We looked at Asbury Park, which we thought would be a good location for us, but finding space that was big enough and that was office-oriented was a challenge. We just couldn’t find a property that would work. Most of them are residential, hotels or retail. We also looked at Fort Monmouth, which has a similar vision to Bell Works’, and we looked at other buildings as well. What we really liked about Bell Works was that Somerset’s vision was in line with ours. We thought it was exciting and would be exciting to our employee base. The footprint of the building also worked. We will be taking 72,000 square feet all on one floor that we can make very open like we have now. There is plenty of room for growth on that one floor. We were also able to take an option for the floor below us. That was a very big factor.

The final decision came down to the momentum of the building. We looked at it a while ago, and it had a way to go then. It was a little bit risky. You didn’t want to be the one company in there with two million square feet unoccupied. As time went on, we could see and feel the momentum coming to the building. They signed more leases and we felt this was worth taking a chance on. Luckily others, like iCIMS, joined afterwards, so now there is strong momentum to fill the building. Our plan is to move in mid-to-late January 2017. We are heads down and planning, in terms of design and architecture. Obviously, everything that’s there needs to be demoed and built back out. It’s exciting to have another opportunity to build out the workspace that we want.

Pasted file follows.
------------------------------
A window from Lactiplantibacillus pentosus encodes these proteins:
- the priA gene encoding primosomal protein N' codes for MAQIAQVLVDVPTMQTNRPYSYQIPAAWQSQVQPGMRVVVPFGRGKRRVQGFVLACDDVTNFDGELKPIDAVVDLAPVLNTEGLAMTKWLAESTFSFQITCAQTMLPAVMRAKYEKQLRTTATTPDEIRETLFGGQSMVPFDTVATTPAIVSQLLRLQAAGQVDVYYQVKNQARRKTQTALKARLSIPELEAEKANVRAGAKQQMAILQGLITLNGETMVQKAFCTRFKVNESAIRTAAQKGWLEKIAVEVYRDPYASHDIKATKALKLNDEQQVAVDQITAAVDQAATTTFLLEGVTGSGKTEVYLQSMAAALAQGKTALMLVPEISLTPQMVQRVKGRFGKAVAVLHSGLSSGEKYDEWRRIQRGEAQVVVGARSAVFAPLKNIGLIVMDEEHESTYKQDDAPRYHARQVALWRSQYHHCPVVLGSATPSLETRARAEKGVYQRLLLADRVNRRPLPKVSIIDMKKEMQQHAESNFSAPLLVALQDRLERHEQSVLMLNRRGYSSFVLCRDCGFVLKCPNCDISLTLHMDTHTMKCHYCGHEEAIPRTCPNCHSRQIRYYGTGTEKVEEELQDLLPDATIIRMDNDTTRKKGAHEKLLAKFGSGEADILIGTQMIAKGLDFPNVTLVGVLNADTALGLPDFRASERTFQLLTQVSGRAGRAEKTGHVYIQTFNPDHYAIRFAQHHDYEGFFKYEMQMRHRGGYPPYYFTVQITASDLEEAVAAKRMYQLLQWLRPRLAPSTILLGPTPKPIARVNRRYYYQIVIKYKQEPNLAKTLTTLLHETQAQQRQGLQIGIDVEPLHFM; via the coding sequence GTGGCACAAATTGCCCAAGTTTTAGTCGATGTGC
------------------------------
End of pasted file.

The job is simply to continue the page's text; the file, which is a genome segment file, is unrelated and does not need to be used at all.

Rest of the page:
What’s next at WorkWave?

As our business evolved we focused on three big problems. The first was helping clients be efficient at the office. The newest area we’ve been investing in through our acquisition of FoxTrax (St. Louis, Mo.), which provided GPS for fleet tracking, our developments in mobile and the acquisition of Viamente (Neptune), a routing company, have been giving our customers visibility in the field. And now we are expanding that to add marketing and sales functionality.

We are helping our customers connect the dots from where they get their leads to how much they are spending, to what happens to that lead through the sales process. We want them to be able to get a true [return on investment] for their marketing activities. We made two acquisitions in 2015, which gave us the bones of a lead management and marketing automation solution designed for our target field service market. We’ve been hard at work integrating and building out the product, and we think this will be a significant area of growth as we move out of 2016 and into 2017.